DCSIMG

Changes to adult care go before councillors

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Councillors will vote on proposed cuts to adult care services in Derbyshire next week.

Members of Derbyshire County Council’s cabinet will meet on Tuesday to discuss the responses to a consultation on plans to save £60 million from the authority’s budget for adult social care.

Three proposals were consulted on - changing who qualifies for council care and support at home by raising the eligibility threshold from ‘higher moderate’ to ‘substantial’ level, which would mean only people who have been assessed as having substantial needs or above would be eligible to receive on-going support from the county council in the future; increasing the financial contribution (co-funding) people make towards their care and support; and introducing a transport policy covering the council’s adult care services which would mean changes to the way transport is provided or arranged by the council to travel to day care services and other activities and the introduction of a flat rate charge.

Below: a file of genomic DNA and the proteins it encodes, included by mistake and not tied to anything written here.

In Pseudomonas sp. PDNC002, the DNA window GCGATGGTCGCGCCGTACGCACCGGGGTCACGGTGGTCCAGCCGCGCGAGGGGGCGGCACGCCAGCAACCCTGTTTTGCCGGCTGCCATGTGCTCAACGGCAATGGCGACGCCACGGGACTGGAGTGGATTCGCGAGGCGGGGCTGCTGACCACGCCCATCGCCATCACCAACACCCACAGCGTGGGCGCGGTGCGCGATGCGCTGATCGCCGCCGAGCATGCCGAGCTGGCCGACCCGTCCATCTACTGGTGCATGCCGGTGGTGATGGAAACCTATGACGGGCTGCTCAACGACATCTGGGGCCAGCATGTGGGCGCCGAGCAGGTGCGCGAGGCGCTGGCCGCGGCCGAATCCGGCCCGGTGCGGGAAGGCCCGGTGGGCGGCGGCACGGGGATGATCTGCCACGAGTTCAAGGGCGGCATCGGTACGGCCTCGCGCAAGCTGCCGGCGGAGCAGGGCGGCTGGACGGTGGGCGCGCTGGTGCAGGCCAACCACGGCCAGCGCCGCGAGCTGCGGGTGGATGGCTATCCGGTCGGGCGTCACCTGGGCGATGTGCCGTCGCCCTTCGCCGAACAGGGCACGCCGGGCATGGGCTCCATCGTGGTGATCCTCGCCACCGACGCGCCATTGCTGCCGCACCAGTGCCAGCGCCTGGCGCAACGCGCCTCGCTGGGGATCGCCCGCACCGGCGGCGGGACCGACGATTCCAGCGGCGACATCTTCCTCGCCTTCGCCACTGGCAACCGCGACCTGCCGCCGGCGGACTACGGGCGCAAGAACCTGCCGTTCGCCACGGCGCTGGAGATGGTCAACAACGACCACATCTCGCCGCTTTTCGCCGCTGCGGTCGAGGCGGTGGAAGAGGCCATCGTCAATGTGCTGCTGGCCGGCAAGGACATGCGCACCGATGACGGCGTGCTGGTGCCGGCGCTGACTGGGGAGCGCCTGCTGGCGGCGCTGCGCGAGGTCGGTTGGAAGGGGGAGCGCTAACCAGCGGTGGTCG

Cabinet Member for Adult Social Care Cllr Clare Neill said: “The county council is facing massive budget pressures like never before and we have to acknowledge that this will have a big impact on adult care services.

“Since launching the consultation in January we have done all we can to try to find ways of reducing the impact and mitigating against any cuts we do have to make. But, the cuts to the budget are so huge that it is impossible to maintain all our services as they are.”

More than 1,800 responses were received during the consultation and the cabinet will be asked to consider changes made to the original proposals in response to the consultation, including introducing a proposed charge of £5 per day, rather than per journey, for transport to adult care services.

The consultation also asked people for their views on raising the contribution that people make towards their care, currently set at 50 per cent of the lower rate Attendance Allowance, middle rate Disability Living Allowance (Care) or standard rate Personal Independence Payment.

The options consulted on were raising it to 60 per cent, 75 per cent, 90 per cent or no change being made. Following concerns raised during the consultation it is proposed to be set at 75 per cent if cabinet agrees.

In addition, if it is agreed to change who qualifies for council care and support at home by raising the eligibility threshold from `higher moderate’ to `substantial’ level, all clients would have a review of their circumstances before any decision is made to stop their services.

 

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